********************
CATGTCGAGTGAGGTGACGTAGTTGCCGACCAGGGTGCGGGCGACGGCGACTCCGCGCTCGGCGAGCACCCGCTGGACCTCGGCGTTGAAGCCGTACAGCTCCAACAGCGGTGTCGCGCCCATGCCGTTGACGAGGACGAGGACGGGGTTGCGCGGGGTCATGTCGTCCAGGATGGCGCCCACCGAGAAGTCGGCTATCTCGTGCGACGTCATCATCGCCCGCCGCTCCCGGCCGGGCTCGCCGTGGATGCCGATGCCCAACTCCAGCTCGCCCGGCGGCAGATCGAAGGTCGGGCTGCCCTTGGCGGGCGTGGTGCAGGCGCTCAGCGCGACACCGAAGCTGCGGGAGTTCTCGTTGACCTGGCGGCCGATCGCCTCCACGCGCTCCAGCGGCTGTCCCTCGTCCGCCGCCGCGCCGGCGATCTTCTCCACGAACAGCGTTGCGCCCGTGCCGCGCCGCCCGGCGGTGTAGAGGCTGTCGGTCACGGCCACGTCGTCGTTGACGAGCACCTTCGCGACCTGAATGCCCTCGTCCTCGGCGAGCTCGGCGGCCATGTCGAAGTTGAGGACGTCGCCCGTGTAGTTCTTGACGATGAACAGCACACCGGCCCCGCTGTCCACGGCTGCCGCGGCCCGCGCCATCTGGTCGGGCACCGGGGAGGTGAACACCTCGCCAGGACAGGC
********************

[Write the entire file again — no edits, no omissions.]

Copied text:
CATGTCGAGTGAGGTGACGTAGTTGCCGACCAGGGTGCGGGCGACGGCGACTCCGCGCTCGGCGAGCACCCGCTGGACCTCGGCGTTGAAGCCGTACAGCTCCAACAGCGGTGTCGCGCCCATGCCGTTGACGAGGACGAGGACGGGGTTGCGCGGGGTCATGTCGTCCAGGATGGCGCCCACCGAGAAGTCGGCTATCTCGTGCGACGTCATCATCGCCCGCCGCTCCCGGCCGGGCTCGCCGTGGATGCCGATGCCCAACTCCAGCTCGCCCGGCGGCAGATCGAAGGTCGGGCTGCCCTTGGCGGGCGTGGTGCAGGCGCTCAGCGCGACACCGAAGCTGCGGGAGTTCTCGTTGACCTGGCGGCCGATCGCCTCCACGCGCTCCAGCGGCTGTCCCTCGTCCGCCGCCGCGCCGGCGATCTTCTCCACGAACAGCGTTGCGCCCGTGCCGCGCCGCCCGGCGGTGTAGAGGCTGTCGGTCACGGCCACGTCGTCGTTGACGAGCACCTTCGCGACCTGAATGCCCTCGTCCTCGGCGAGCTCGGCGGCCATGTCGAAGTTGAGGACGTCGCCCGTGTAGTTCTTGACGATGAACAGCACACCGGCCCCGCTGTCCACGGCTGCCGCGGCCCGCGCCATCTGGTCGGGCACCGGGGAGGTGAACACCTCGCCAGGACAGGC